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jbro_135


Dec 1, 2010, 12:20 PM
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Heavy Finger Rolls
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Does anyone have experience with this exercise? I'm wondering how effective it is in gaining forearm/grip strength. I have access to a hangboard and climbing gym so I'm not looking for an alternative to those types of training, just wondering if I will gain anything from trying it.


kovacs69


Dec 1, 2010, 12:30 PM
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jbro_135 wrote:
Does anyone have experience with this exercise? I'm wondering how effective it is in gaining forearm/grip strength. I have access to a hangboard and climbing gym so I'm not looking for an alternative to those types of training, just wondering if I will gain anything from trying it.

Is this what you are talking about?

http://www.nicros.com/archive/archive02.cfm

JB


shimanilami


Dec 1, 2010, 1:25 PM
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I tried it and got nothing out of it. I may not have been doing it with enough weight, though.

Interestingly, I also tried "reverse" finger rolls to work my forearm extensor muscles. This seemed to help my grip more than anything else I tried (besides climbing, of course).


gblauer
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Dec 1, 2010, 2:11 PM
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Interestingly, I did this when I could not climb for 6 months. (double foot surgery). I am a light weight, so I only used 35Lb weights. I think it really helped me maintain the strength in my fingers/forearms. Once I could climb, I headed straight to the outdoor season and was very quickly lleading and following at my limits.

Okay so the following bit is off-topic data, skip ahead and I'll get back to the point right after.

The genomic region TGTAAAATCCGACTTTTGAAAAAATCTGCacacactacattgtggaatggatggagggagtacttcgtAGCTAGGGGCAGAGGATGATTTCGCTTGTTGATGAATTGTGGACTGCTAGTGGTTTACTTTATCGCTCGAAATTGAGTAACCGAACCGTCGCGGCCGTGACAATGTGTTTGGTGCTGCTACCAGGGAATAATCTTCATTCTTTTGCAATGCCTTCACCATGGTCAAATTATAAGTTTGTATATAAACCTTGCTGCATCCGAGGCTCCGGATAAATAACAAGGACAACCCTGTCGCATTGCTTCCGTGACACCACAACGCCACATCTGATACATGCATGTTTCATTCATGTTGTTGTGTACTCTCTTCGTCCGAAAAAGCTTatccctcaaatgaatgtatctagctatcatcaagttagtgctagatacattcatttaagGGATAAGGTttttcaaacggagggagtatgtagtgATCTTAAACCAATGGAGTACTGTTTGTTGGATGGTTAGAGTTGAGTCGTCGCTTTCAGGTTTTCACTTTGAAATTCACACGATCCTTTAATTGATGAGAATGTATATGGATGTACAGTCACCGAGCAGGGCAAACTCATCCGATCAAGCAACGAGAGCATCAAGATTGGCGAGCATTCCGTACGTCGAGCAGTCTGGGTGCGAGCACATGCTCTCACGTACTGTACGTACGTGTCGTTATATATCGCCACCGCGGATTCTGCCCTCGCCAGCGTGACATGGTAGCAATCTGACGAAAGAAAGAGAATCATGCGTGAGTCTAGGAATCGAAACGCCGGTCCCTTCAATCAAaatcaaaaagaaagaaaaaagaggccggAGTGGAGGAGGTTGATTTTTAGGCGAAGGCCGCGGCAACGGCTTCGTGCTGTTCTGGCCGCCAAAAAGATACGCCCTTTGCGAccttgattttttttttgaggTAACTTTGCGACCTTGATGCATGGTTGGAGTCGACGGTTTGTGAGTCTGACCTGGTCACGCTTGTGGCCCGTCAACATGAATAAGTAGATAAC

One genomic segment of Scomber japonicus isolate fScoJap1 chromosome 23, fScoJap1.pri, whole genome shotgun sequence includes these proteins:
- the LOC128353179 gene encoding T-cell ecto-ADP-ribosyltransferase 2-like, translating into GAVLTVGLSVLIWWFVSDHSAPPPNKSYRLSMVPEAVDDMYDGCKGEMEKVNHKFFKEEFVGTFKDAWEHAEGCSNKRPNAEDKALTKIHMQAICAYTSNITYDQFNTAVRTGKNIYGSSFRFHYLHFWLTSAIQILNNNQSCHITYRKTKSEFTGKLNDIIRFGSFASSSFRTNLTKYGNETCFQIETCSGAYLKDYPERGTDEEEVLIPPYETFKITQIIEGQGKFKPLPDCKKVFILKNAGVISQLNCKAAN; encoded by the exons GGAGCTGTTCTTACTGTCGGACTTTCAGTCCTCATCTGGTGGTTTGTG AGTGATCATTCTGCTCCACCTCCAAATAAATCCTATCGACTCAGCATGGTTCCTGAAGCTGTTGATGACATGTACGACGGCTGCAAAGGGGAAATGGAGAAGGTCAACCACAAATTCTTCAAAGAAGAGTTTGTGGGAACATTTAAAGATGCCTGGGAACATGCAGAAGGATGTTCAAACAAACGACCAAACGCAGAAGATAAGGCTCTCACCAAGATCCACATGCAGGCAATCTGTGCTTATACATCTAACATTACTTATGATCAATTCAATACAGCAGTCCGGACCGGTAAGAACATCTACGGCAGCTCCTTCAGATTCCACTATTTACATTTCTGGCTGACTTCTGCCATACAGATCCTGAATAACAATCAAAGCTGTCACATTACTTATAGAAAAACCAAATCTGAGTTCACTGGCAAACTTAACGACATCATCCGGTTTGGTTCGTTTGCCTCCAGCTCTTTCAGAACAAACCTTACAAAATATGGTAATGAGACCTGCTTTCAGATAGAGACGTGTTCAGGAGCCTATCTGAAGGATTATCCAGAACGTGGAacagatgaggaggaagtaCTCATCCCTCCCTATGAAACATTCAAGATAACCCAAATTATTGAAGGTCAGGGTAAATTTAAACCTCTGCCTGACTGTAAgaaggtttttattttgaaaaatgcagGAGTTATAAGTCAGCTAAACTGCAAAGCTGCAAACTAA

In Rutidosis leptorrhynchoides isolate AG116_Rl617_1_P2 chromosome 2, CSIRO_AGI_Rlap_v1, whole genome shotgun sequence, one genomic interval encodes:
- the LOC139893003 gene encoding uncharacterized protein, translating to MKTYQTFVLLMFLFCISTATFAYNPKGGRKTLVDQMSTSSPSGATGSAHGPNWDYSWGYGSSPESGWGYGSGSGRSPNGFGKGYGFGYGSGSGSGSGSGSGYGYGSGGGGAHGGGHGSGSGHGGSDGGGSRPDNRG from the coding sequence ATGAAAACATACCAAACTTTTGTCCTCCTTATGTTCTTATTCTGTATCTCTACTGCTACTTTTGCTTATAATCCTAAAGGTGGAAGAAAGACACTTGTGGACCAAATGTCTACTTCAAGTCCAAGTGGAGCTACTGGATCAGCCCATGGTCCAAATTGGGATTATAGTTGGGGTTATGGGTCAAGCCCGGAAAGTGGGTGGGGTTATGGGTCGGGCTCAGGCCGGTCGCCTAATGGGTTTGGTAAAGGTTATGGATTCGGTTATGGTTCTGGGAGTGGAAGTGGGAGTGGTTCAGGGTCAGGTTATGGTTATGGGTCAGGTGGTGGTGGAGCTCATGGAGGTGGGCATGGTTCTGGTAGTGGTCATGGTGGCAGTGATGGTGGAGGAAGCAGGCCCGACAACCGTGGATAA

I honestly believe that finger rolls help rather than hurt.


jdgilberg


Dec 1, 2010, 4:08 PM
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I've done these with noticeable gains. Make sure that they are truly 'heavy' though. After a warm up set of about my body weight, I would do 5 sets of 6 reps at about 130-140% with lightweight (15lbs) sets of 30 reverse wrist curls during the rest time.


rhei


Dec 1, 2010, 5:04 PM
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"Noticeable gains" is pretty non-specific. Do you have increased endurance? Are you more comfortable with power or dynamic moves? I'm really not clear about what the objective or benefit of finger rolls is and and am curious about how you've found them helpful.


DouglasHunter


Dec 1, 2010, 7:02 PM
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Heavy finger rolls are exactly the kind of thing I would hope climbers would avoid. They are non-sport specific training so it does not make much sense to do finger rolls in place of, or in addition to actual climbing, or system board / finger board. In the first case because it would be less effective, in the second case because it would be unnecessary. Further, it would be very difficult to quantify if something like heavy finger rolls is actually doing anything for you.

Keep in mind we want to be able to directly quantify progress, or lack there of, in terms that relate to performance. That's one reason the article linked to in the second post is problematic. In typical fashion Eric recommends an activity without providing any way of relating the activity to climbing performance. He just says that the gains translate "fairly well" to climbing. That alone should be a huge red flag.


jsb279


Dec 1, 2010, 7:03 PM
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When I was in Iraq I obviously had limited resources for climbing-specific training. I made due with Rock Rings and augmented a free weight routine with heavy finger rolls and reverse wrist curls. With the finger rolls I warmed up with 135 lbs on a barbell. I increased the weight in 20 lb increments with the rep range between 6 to 10 reps for 10 sets. When I climbed on mid-tour leave and after the deployment I noticed an increase in my grip and contact strength. The reverse wrist curls were to prevent muscle imbalance and to avoid the dreaded medial epicondylitis so many climbers experience. It worked for me but it is worth noting that once I got home I stopped doing them. I just climbed a lot. I do still do the reverse wrist curls and haven't had any elbow since I've been back. Just my 2 cents...